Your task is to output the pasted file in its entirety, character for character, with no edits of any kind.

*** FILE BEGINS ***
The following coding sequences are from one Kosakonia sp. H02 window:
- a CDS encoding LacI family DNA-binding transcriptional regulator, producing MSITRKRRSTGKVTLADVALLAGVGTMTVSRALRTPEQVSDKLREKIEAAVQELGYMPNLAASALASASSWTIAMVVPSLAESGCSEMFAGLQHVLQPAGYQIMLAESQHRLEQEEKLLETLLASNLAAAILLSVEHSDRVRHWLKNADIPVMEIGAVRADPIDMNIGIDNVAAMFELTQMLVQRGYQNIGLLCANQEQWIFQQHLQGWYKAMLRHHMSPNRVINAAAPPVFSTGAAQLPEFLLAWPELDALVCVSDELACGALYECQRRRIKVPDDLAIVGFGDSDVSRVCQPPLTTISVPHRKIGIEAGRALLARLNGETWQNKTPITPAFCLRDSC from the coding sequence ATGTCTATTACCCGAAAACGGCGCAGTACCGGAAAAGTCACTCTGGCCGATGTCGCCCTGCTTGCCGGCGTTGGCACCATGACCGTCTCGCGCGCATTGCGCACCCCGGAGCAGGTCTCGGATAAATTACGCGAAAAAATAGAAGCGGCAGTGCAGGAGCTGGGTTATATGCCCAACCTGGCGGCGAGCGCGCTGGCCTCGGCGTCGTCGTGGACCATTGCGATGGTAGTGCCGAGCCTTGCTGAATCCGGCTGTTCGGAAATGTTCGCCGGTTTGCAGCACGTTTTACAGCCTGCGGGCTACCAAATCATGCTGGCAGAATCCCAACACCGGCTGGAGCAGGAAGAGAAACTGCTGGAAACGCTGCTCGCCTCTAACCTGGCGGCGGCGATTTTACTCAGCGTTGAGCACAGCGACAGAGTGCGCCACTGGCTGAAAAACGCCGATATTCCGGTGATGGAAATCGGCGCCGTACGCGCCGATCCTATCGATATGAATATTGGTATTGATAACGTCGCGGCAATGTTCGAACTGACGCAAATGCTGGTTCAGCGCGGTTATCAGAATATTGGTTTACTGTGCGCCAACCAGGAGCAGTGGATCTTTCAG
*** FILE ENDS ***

The following coding sequences are from one Kosakonia sp. H02 window:
- a CDS encoding LacI family DNA-binding transcriptional regulator, producing MSITRKRRSTGKVTLADVALLAGVGTMTVSRALRTPEQVSDKLREKIEAAVQELGYMPNLAASALASASSWTIAMVVPSLAESGCSEMFAGLQHVLQPAGYQIMLAESQHRLEQEEKLLETLLASNLAAAILLSVEHSDRVRHWLKNADIPVMEIGAVRADPIDMNIGIDNVAAMFELTQMLVQRGYQNIGLLCANQEQWIFQQHLQGWYKAMLRHHMSPNRVINAAAPPVFSTGAAQLPEFLLAWPELDALVCVSDELACGALYECQRRRIKVPDDLAIVGFGDSDVSRVCQPPLTTISVPHRKIGIEAGRALLARLNGETWQNKTPITPAFCLRDSC from the coding sequence ATGTCTATTACCCGAAAACGGCGCAGTACCGGAAAAGTCACTCTGGCCGATGTCGCCCTGCTTGCCGGCGTTGGCACCATGACCGTCTCGCGCGCATTGCGCACCCCGGAGCAGGTCTCGGATAAATTACGCGAAAAAATAGAAGCGGCAGTGCAGGAGCTGGGTTATATGCCCAACCTGGCGGCGAGCGCGCTGGCCTCGGCGTCGTCGTGGACCATTGCGATGGTAGTGCCGAGCCTTGCTGAATCCGGCTGTTCGGAAATGTTCGCCGGTTTGCAGCACGTTTTACAGCCTGCGGGCTACCAAATCATGCTGGCAGAATCCCAACACCGGCTGGAGCAGGAAGAGAAACTGCTGGAAACGCTGCTCGCCTCTAACCTGGCGGCGGCGATTTTACTCAGCGTTGAGCACAGCGACAGAGTGCGCCACTGGCTGAAAAACGCCGATATTCCGGTGATGGAAATCGGCGCCGTACGCGCCGATCCTATCGATATGAATATTGGTATTGATAACGTCGCGGCAATGTTCGAACTGACGCAAATGCTGGTTCAGCGCGGTTATCAGAATATTGGTTTACTGTGCGCCAACCAGGAGCAGTGGATCTTTCAG